Episode:Evolutionary Religion—Early Evolution (Part 2)
Man naturally tends to believe that which he deems best for him, that which is in his immediate or remote interest; self-interest largely obscures logic. The difference between the minds of savage and civilized men is more one of content than of nature, of degree rather than of quality.
Summary by Kermit
Commentary on the Review
We further pursued the revelators’ statements about anxiety being a natural state of the savage mind, and likewise present-day men and women. Elsewhere in the revelation, we are enjoined to abandon anxiety due to its distorting effect on our minds. So much for the exaltation of all things “natural” in today’s popular culture. The point of our discussion was to emphasize our need to respond to the trials of existence, the so-called negative circumstances of life by doing something “unnatural.” Self-mastery demands transmuting the fear stimulus of anxiety into focus, thereby changing a negative actuality into a positive potentiality as illustrated in Rodan’s observations of Jesus’ practice of worship as a favorable technique of successfully meeting the problems of living in partnership with divinity. Religion is not a refuge for the fearful, nor a panacea for the slings and arrows of evolutionary life. It is to provide an eternal anchor point from which you can take control of the temporal you, top down.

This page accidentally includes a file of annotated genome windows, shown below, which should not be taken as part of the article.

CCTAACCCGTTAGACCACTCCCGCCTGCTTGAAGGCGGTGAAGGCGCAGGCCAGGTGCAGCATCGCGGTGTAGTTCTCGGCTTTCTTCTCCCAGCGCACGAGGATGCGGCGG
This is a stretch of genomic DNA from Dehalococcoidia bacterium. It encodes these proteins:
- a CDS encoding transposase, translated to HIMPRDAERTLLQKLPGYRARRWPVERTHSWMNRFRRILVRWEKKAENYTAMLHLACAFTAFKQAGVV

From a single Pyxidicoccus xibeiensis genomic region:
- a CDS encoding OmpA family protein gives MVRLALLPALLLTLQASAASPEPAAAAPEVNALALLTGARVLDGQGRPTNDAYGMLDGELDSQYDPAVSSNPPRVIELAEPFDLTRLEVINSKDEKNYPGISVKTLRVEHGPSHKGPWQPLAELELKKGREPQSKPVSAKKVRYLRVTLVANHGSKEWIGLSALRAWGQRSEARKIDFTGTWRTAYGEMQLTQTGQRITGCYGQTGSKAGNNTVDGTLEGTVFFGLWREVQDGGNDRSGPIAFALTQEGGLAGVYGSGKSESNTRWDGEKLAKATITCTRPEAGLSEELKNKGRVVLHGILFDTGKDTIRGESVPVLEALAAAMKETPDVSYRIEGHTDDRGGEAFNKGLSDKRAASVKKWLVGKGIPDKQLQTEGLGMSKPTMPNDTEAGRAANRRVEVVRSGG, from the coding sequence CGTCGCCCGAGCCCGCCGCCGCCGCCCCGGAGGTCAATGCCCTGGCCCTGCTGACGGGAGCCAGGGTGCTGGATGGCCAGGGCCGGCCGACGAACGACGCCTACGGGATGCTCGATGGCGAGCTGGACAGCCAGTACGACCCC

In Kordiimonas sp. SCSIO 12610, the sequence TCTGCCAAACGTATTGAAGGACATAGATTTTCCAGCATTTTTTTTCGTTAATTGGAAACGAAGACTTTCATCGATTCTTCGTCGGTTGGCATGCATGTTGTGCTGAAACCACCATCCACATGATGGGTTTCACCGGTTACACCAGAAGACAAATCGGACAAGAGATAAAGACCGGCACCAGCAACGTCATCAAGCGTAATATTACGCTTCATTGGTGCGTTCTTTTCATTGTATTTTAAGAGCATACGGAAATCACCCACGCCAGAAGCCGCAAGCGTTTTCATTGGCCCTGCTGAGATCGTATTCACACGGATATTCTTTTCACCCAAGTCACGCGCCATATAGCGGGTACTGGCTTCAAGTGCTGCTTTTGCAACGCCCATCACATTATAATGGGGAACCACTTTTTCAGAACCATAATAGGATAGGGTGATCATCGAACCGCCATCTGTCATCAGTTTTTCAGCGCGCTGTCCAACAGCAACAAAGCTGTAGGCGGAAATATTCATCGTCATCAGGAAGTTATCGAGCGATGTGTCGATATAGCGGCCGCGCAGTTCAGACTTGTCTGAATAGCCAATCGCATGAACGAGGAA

We attempted provide some clarification to the statement “Pain and suffering are essential to progressive evolution.” That is not to say that pain and suffering are prerequisites in the way tribulation is a prerequisite to wisdom. It is the tension of the potential of pain and suffering that demands dynamic action to prevent. Thus we have the challenge of the 5th ER to answer the call to traverse the path from being a child of God to become an adult of God.
86:2.3 (The Personification of Chance cont.)
The characteristics of the primitive and savage are not far removed from the present-day humans. The difference between the minds of savage and civilized men is more one of content than of nature. The savage is encircuited in the Holy Spirit but lacks the ideational content to achieve much insight. So it is that as we peruse the narration of early evolution of religion we are actually looking in a mirror and being challenged to recognize our state of nature, embrace it and supply the favorable conditions for being grown to the stature of cosmic citizens. Man’s self-interest largely obscured his innate logic.
We note that in paragraph five of this section the revelators subtly take religionists to task for ever ascribing things difficult of comprehension to supernatural causes (magic man). They subsequently poke the scientist for being lazy in failing to penetrate the same puzzling phenomena and invoking chance and luck for their explanation (magic matter). We pointed out that today many of our very complex scientific and mathematical rationalizations for universe phenomena are based on a reality utterly devoid of logic. Only when man’s efforts at observation and reflection begin to disclose a world of cause and effect (logical) can he replace the fear of existence with the joy of living.